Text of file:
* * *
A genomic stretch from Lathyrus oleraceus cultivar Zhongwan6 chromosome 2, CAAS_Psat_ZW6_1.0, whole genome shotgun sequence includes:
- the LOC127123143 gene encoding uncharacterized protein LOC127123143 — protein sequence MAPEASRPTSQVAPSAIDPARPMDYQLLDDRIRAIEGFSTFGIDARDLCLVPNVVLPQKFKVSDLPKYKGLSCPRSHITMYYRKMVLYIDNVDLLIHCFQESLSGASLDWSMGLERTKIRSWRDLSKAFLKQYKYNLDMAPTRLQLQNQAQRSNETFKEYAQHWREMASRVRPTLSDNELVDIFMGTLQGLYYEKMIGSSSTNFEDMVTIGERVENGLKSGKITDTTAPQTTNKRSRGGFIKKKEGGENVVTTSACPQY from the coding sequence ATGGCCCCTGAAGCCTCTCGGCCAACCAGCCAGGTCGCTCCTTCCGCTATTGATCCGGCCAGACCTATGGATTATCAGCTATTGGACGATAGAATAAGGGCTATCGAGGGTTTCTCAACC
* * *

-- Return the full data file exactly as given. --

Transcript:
A genomic stretch from Lathyrus oleraceus cultivar Zhongwan6 chromosome 2, CAAS_Psat_ZW6_1.0, whole genome shotgun sequence includes:
- the LOC127123143 gene encoding uncharacterized protein LOC127123143 — protein sequence MAPEASRPTSQVAPSAIDPARPMDYQLLDDRIRAIEGFSTFGIDARDLCLVPNVVLPQKFKVSDLPKYKGLSCPRSHITMYYRKMVLYIDNVDLLIHCFQESLSGASLDWSMGLERTKIRSWRDLSKAFLKQYKYNLDMAPTRLQLQNQAQRSNETFKEYAQHWREMASRVRPTLSDNELVDIFMGTLQGLYYEKMIGSSSTNFEDMVTIGERVENGLKSGKITDTTAPQTTNKRSRGGFIKKKEGGENVVTTSACPQY from the coding sequence ATGGCCCCTGAAGCCTCTCGGCCAACCAGCCAGGTCGCTCCTTCCGCTATTGATCCGGCCAGACCTATGGATTATCAGCTATTGGACGATAGAATAAGGGCTATCGAGGGTTTCTCAACC